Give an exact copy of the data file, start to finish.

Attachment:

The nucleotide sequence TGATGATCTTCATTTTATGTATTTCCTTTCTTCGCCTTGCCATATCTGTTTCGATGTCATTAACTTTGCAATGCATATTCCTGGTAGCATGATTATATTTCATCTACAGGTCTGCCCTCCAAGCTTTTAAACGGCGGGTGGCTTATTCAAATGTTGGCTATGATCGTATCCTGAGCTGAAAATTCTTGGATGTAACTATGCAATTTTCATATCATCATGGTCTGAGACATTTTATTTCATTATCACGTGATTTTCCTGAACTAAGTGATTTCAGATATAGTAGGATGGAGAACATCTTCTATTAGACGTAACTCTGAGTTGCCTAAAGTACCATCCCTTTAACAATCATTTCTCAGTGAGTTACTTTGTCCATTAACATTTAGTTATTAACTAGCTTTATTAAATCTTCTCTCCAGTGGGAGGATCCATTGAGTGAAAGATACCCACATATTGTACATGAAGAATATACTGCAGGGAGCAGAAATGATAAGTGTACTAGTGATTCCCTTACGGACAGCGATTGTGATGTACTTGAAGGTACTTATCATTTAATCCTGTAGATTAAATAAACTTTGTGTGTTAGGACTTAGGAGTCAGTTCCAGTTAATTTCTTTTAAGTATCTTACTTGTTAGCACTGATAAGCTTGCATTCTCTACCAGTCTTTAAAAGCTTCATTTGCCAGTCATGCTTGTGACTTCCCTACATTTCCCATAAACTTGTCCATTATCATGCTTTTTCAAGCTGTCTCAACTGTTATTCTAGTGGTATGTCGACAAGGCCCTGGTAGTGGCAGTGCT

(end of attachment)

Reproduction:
The nucleotide sequence TGATGATCTTCATTTTATGTATTTCCTTTCTTCGCCTTGCCATATCTGTTTCGATGTCATTAACTTTGCAATGCATATTCCTGGTAGCATGATTATATTTCATCTACAGGTCTGCCCTCCAAGCTTTTAAACGGCGGGTGGCTTATTCAAATGTTGGCTATGATCGTATCCTGAGCTGAAAATTCTTGGATGTAACTATGCAATTTTCATATCATCATGGTCTGAGACATTTTATTTCATTATCACGTGATTTTCCTGAACTAAGTGATTTCAGATATAGTAGGATGGAGAACATCTTCTATTAGACGTAACTCTGAGTTGCCTAAAGTACCATCCCTTTAACAATCATTTCTCAGTGAGTTACTTTGTCCATTAACATTTAGTTATTAACTAGCTTTATTAAATCTTCTCTCCAGTGGGAGGATCCATTGAGTGAAAGATACCCACATATTGTACATGAAGAATATACTGCAGGGAGCAGAAATGATAAGTGTACTAGTGATTCCCTTACGGACAGCGATTGTGATGTACTTGAAGGTACTTATCATTTAATCCTGTAGATTAAATAAACTTTGTGTGTTAGGACTTAGGAGTCAGTTCCAGTTAATTTCTTTTAAGTATCTTACTTGTTAGCACTGATAAGCTTGCATTCTCTACCAGTCTTTAAAAGCTTCATTTGCCAGTCATGCTTGTGACTTCCCTACATTTCCCATAAACTTGTCCATTATCATGCTTTTTCAAGCTGTCTCAACTGTTATTCTAGTGGTATGTCGACAAGGCCCTGGTAGTGGCAGTGCT